How We Set Up a Broadcast for 25,000 Viewers Using the SRT Protocol
October 22, 2020
From the 23rd to 25th of September, Nizhny Novgorod hosted the CIPR 2020 conference. The conference brought together more than 3,000 participants from 14 countries offline and more than 25,000 online viewers.
The Flussonic team took part in the conference as a broadcast partner. We fully organized the conference broadcast on the Internet, from 6 halls to several platforms: the conference’s official website, Facebook, YouTube, and IVI.
To organize the broadcast, it was necessary to capture video that came directly from cameras in conference rooms to the vMix playout (broadcast generation system). There was a lot of content that had to be broadcasted simultaneously and had to take place live and without delays.
Flussonic Media Server implements the SRT (Secure Reliable Transport) protocol for such tasks. This protocol is designed on the basis of UDP specifically for real-time video transmission without loss and with minimal latency. In addition to the high reliability of data transmission, SRT has a number of other advantages. It boasts an efficient retransmission mechanism for packets, support for the H.265 video compression standard (HEVC), and the use of the AES encryption algorithm. SRT is an open-source solution and now many vendors use it, adapting it to their needs.
How the Broadcast Was Implemented
Using SRT, we took the video signal from the playout, recorded it in a reliable archive, converted it, and delivered it to the final platforms. We deployed our local server at the exhibition, where the archive was recorded. It was required in order to avoid the slightest loss in transmission over the public Internet, which very well could have occurred. Conferences tend to have a lot of viewers and the quality of the internet signal often suffers in crowded places as all attendees use public Wi-Fi. Therefore, those tasks where reliability and connectivity are especially important are best performed locally.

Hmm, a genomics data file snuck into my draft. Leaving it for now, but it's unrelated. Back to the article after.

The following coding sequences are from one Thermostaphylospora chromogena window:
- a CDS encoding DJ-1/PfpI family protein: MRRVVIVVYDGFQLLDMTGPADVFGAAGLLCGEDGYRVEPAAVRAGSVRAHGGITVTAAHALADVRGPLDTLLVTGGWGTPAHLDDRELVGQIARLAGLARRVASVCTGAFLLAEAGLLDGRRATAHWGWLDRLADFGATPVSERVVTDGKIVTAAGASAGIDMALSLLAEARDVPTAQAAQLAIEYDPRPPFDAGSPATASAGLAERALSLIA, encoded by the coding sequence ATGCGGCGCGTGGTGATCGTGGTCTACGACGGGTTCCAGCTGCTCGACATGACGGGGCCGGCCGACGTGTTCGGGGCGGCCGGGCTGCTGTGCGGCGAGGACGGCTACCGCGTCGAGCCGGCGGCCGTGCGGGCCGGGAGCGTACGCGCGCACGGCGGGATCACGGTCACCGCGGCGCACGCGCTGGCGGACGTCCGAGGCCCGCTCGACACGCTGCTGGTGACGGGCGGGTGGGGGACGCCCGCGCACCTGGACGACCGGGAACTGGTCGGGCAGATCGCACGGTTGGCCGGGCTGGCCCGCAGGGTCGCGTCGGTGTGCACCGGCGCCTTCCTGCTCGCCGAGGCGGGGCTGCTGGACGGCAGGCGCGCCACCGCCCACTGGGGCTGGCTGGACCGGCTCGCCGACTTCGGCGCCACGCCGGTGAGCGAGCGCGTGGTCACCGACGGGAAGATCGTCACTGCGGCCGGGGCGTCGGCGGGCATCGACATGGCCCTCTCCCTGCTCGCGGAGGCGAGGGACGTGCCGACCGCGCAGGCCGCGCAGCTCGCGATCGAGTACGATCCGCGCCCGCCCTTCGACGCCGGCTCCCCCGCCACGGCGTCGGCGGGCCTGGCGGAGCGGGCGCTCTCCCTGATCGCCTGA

The transcoding task was solved by a server deployed in Amsterdam. It converted the video stream from the playout from 8 Mbps to 4. This was required in order for users to be able to watch the broadcast from mobile devices via 3g / 4g (today, not all mobile devices are capable of playing a stream with a bitrate of more than 5 Mbps). Then, the signal was sent to the broadcast server, which delivered it to the end users.
Instead of a rented delivery server, we could have used a CDN (Content Delivery Network) for broadcasting, but in the first case, the cost of renting a server was only about $ 90 for three days of broadcasting, and in the second, it would have been several hundred dollars.
The conference was watched online by 25,000 viewers from 14 countries. The simultaneous peak load was 2,000 users. The organizers did not initially expect such a large number of viewers, but the wide public interest in the event increased the actual numbers of views.
Broadcasting achieved a very high level of quality, which was ensured by the presence of a local server storing the archive and using the SRT protocol, with which we will be able to continue to implement for these kinds of tasks in the future.